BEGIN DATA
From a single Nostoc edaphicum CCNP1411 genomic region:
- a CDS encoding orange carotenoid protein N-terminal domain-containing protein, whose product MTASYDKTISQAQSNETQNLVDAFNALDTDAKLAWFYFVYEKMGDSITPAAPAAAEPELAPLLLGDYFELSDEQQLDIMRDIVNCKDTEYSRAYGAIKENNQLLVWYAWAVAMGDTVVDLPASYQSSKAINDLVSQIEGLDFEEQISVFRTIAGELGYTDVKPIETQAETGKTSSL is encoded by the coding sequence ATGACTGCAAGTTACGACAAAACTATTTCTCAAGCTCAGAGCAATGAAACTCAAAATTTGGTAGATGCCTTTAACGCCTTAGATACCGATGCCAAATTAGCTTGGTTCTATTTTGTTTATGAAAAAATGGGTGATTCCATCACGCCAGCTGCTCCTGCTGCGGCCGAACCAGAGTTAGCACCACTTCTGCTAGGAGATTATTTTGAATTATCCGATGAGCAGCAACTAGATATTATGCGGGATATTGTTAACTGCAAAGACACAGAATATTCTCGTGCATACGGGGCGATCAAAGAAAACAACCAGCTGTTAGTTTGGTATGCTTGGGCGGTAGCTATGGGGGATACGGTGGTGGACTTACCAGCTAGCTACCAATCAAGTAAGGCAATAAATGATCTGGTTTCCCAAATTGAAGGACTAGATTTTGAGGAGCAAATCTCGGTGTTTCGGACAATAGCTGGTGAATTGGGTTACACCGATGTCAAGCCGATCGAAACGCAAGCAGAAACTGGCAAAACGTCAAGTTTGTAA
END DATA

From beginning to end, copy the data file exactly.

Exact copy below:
From a single Nostoc edaphicum CCNP1411 genomic region:
- a CDS encoding orange carotenoid protein N-terminal domain-containing protein, whose product MTASYDKTISQAQSNETQNLVDAFNALDTDAKLAWFYFVYEKMGDSITPAAPAAAEPELAPLLLGDYFELSDEQQLDIMRDIVNCKDTEYSRAYGAIKENNQLLVWYAWAVAMGDTVVDLPASYQSSKAINDLVSQIEGLDFEEQISVFRTIAGELGYTDVKPIETQAETGKTSSL is encoded by the coding sequence ATGACTGCAAGTTACGACAAAACTATTTCTCAAGCTCAGAGCAATGAAACTCAAAATTTGGTAGATGCCTTTAACGCCTTAGATACCGATGCCAAATTAGCTTGGTTCTATTTTGTTTATGAAAAAATGGGTGATTCCATCACGCCAGCTGCTCCTGCTGCGGCCGAACCAGAGTTAGCACCACTTCTGCTAGGAGATTATTTTGAATTATCCGATGAGCAGCAACTAGATATTATGCGGGATATTGTTAACTGCAAAGACACAGAATATTCTCGTGCATACGGGGCGATCAAAGAAAACAACCAGCTGTTAGTTTGGTATGCTTGGGCGGTAGCTATGGGGGATACGGTGGTGGACTTACCAGCTAGCTACCAATCAAGTAAGGCAATAAATGATCTGGTTTCCCAAATTGAAGGACTAGATTTTGAGGAGCAAATCTCGGTGTTTCGGACAATAGCTGGTGAATTGGGTTACACCGATGTCAAGCCGATCGAAACGCAAGCAGAAACTGGCAAAACGTCAAGTTTGTAA